Ants Remember Their Position When They Need to Form Rafts

Ant reaches out to touch the water. piyapong tulachom/Shutterstock

It's an amazing thing to see a colony of ants come together to create their own floatation device during a flood. But what's even more amazing is realizing it's not simply a bunch of ants clinging to one another. Rather, there is a coordinated effort and individual ants remember their role in building the structure — and repeat that role each time.

Researchers from University of California, Riverside, recently published a paper describing what they saw when they studied a species of ant that lives in the floodplains of central and southern Europe and commonly forms rafts to survive floods.

According to Science Daily:

Workers showed specialization in their positions when rafting, with the same individuals consistently occupying the top, middle, base or side position in the raft. In addition, they found the presence of brood, or immature members of the ant society, modified workers' position and raft shape. Surprisingly, they found workers' experience in the first rafting trial with brood influenced their behavior and raft shape in the subsequent trial without brood. They believe this is the first time memory has been demonstrated in so-called self-assemblages.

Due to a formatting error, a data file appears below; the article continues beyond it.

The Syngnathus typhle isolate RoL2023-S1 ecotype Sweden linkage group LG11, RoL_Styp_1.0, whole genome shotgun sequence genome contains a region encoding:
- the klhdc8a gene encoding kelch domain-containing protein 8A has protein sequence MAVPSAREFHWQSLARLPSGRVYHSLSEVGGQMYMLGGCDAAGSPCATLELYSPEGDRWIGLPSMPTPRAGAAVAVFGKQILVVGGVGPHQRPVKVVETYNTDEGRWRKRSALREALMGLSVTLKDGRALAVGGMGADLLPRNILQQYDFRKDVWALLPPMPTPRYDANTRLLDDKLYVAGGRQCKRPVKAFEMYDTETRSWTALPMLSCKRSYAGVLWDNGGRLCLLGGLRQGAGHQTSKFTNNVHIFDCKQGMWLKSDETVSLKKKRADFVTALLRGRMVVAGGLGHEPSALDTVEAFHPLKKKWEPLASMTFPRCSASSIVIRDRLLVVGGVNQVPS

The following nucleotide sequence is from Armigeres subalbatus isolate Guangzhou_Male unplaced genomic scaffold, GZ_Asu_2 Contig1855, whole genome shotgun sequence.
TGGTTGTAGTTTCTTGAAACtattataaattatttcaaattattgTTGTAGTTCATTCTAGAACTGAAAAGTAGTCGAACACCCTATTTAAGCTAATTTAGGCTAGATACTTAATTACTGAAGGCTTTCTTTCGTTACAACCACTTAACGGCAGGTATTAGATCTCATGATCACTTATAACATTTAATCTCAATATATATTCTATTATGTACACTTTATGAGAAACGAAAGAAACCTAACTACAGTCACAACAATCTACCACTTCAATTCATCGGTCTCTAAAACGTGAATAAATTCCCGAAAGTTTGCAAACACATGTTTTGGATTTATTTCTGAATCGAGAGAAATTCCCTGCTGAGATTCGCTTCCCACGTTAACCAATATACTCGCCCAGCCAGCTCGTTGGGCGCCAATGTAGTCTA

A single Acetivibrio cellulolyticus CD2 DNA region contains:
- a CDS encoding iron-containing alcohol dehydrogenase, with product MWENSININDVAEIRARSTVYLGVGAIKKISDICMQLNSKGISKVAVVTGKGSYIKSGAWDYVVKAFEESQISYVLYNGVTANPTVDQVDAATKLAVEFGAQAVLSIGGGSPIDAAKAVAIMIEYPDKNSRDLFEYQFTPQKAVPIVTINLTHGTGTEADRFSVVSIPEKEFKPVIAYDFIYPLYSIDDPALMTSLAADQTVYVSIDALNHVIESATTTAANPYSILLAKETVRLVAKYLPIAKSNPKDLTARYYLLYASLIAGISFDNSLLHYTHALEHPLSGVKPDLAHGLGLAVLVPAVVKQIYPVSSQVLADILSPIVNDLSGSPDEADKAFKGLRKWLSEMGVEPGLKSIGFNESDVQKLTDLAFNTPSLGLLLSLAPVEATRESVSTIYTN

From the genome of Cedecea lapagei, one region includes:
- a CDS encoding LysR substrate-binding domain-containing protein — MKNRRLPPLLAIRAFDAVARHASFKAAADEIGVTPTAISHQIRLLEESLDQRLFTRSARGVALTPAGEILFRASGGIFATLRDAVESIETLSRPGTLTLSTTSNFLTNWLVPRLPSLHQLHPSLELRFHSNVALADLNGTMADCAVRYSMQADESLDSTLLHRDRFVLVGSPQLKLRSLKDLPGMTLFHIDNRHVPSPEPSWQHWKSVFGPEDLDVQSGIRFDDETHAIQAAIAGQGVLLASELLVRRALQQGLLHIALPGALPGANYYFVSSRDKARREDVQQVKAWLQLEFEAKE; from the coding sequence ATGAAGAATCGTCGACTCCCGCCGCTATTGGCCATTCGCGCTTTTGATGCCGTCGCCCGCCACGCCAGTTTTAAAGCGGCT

The researchers watched members of the ant colony carry out specific tasks to have the best emergency response system — much like humans do. Not only are the researchers interested in comparing emergency responses in different ant species adapted to live in different environments, but they're also interested in how these findings might influence the fields of swarm robotics and nanorobotics, which often look at the traits of ants and other social species for biomimicry inspiration.

What's also amazing about ants is they know how to form the strongest structure so it's tough for them to break apart and they even resist sinking when pressed down into the water. Check out this ability in the video below:

"These elaborate rafts are some of the most visually stunning examples of cooperation in ants," says Jessica Purcell, an assistant professor of entomology at UC Riverside. "They are just plain cool. Although people have observed self-assemblages in the past, it's exciting to make new strides in understanding how individuals coordinate to build these structures."

The next time you see a colony of ants coming together to survive a flood event, you'll know that there is much more happening than chaotically clinging together. They're truly built to coordinate to withstand catastrophe.